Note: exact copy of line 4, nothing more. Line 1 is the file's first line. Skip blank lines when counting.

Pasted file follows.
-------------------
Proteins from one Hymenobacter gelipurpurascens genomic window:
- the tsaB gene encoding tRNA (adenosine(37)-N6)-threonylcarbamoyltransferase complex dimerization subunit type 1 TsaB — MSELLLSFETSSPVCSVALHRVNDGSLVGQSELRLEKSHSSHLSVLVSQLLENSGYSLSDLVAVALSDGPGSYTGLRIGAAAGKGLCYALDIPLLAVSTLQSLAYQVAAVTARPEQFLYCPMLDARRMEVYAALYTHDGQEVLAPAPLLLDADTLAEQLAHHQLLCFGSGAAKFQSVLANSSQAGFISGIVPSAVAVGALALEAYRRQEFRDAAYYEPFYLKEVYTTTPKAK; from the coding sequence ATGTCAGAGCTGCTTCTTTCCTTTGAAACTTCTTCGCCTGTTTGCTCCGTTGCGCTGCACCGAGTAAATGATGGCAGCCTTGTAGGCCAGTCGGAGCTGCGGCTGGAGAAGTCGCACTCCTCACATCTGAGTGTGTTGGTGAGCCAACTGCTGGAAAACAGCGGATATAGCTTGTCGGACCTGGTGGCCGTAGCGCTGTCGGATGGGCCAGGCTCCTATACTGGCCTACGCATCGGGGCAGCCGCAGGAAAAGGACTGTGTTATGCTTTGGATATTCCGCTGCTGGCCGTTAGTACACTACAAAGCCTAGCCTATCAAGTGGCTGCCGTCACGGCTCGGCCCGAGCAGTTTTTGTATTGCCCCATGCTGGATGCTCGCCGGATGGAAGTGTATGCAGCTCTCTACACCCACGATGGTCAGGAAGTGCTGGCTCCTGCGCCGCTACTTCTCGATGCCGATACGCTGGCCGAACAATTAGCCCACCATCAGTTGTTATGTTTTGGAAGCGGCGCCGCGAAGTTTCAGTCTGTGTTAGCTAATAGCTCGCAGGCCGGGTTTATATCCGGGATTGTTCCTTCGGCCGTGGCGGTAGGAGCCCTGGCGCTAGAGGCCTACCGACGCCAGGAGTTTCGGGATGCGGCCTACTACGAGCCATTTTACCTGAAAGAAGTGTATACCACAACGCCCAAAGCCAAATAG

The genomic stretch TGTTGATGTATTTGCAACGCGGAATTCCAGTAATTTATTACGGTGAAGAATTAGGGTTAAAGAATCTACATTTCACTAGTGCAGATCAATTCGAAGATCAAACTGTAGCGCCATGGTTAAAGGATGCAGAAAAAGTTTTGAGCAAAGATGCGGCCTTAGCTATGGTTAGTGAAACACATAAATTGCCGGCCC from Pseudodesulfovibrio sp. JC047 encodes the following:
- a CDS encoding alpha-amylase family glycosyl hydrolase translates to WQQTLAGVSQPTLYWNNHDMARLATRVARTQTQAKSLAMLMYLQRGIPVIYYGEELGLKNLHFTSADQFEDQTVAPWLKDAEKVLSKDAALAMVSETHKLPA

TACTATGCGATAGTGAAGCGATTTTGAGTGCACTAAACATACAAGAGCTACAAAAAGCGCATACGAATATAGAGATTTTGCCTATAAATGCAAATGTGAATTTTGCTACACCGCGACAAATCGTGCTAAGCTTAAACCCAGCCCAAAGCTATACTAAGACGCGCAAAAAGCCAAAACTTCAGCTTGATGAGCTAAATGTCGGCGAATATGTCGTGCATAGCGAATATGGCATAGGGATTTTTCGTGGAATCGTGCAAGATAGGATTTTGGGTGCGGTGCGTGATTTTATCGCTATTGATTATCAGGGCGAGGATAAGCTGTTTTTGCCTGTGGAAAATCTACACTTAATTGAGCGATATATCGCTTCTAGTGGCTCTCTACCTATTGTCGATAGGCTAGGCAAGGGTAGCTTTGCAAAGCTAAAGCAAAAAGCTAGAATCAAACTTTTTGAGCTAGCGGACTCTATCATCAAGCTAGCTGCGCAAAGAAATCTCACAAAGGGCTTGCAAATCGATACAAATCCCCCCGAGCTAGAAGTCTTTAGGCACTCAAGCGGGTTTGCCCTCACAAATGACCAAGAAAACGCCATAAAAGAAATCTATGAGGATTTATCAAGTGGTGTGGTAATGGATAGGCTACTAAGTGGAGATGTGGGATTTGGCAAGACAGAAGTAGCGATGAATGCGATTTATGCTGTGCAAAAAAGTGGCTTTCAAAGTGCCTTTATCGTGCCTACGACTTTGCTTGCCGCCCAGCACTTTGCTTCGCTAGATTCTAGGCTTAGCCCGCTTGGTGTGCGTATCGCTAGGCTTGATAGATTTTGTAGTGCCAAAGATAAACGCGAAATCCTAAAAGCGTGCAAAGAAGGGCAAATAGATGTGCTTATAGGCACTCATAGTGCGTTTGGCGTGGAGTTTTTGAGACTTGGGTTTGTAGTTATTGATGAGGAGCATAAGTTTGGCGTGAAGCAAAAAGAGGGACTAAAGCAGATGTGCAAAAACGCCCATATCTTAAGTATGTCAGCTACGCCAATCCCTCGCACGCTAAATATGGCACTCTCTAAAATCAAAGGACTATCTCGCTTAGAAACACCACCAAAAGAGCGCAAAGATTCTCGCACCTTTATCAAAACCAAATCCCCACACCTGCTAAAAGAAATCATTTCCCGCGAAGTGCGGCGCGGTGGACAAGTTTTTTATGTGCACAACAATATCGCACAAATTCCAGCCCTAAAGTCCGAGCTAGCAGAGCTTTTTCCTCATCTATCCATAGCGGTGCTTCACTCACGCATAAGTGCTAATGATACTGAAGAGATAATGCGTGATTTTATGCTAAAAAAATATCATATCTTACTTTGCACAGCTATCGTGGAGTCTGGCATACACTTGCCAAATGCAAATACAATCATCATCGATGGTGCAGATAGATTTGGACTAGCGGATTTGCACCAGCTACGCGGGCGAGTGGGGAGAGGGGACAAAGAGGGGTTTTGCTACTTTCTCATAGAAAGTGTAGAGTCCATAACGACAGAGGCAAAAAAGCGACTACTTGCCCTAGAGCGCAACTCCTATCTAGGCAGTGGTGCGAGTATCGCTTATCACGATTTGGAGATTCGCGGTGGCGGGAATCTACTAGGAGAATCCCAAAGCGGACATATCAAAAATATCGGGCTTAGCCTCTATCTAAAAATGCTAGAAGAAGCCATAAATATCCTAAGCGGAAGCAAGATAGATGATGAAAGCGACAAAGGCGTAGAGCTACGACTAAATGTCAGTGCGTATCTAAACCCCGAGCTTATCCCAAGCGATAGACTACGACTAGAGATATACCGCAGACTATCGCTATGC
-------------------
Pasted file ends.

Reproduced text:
- a CDS encoding alpha-amylase family glycosyl hydrolase translates to WQQTLAGVSQPTLYWNNHDMARLATRVARTQTQAKSLAMLMYLQRGIPVIYYGEELGLKNLHFTSADQFEDQTVAPWLKDAEKVLSKDAALAMVSETHKLPA